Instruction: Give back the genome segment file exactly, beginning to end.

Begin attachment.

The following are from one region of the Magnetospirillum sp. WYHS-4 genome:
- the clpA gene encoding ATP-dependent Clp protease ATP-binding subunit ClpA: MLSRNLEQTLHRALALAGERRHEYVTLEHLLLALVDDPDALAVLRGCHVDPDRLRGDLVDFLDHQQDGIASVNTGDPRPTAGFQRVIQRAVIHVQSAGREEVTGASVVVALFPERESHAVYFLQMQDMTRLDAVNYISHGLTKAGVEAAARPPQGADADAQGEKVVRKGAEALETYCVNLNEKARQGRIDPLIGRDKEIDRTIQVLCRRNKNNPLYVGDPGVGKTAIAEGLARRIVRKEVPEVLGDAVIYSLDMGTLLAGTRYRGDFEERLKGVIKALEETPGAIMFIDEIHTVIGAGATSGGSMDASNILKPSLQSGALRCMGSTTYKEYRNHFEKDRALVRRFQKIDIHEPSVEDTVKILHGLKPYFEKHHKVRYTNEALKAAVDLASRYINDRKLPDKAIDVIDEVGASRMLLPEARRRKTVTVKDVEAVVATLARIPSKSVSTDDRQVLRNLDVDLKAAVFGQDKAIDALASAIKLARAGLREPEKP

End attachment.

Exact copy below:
The following are from one region of the Magnetospirillum sp. WYHS-4 genome:
- the clpA gene encoding ATP-dependent Clp protease ATP-binding subunit ClpA: MLSRNLEQTLHRALALAGERRHEYVTLEHLLLALVDDPDALAVLRGCHVDPDRLRGDLVDFLDHQQDGIASVNTGDPRPTAGFQRVIQRAVIHVQSAGREEVTGASVVVALFPERESHAVYFLQMQDMTRLDAVNYISHGLTKAGVEAAARPPQGADADAQGEKVVRKGAEALETYCVNLNEKARQGRIDPLIGRDKEIDRTIQVLCRRNKNNPLYVGDPGVGKTAIAEGLARRIVRKEVPEVLGDAVIYSLDMGTLLAGTRYRGDFEERLKGVIKALEETPGAIMFIDEIHTVIGAGATSGGSMDASNILKPSLQSGALRCMGSTTYKEYRNHFEKDRALVRRFQKIDIHEPSVEDTVKILHGLKPYFEKHHKVRYTNEALKAAVDLASRYINDRKLPDKAIDVIDEVGASRMLLPEARRRKTVTVKDVEAVVATLARIPSKSVSTDDRQVLRNLDVDLKAAVFGQDKAIDALASAIKLARAGLREPEKP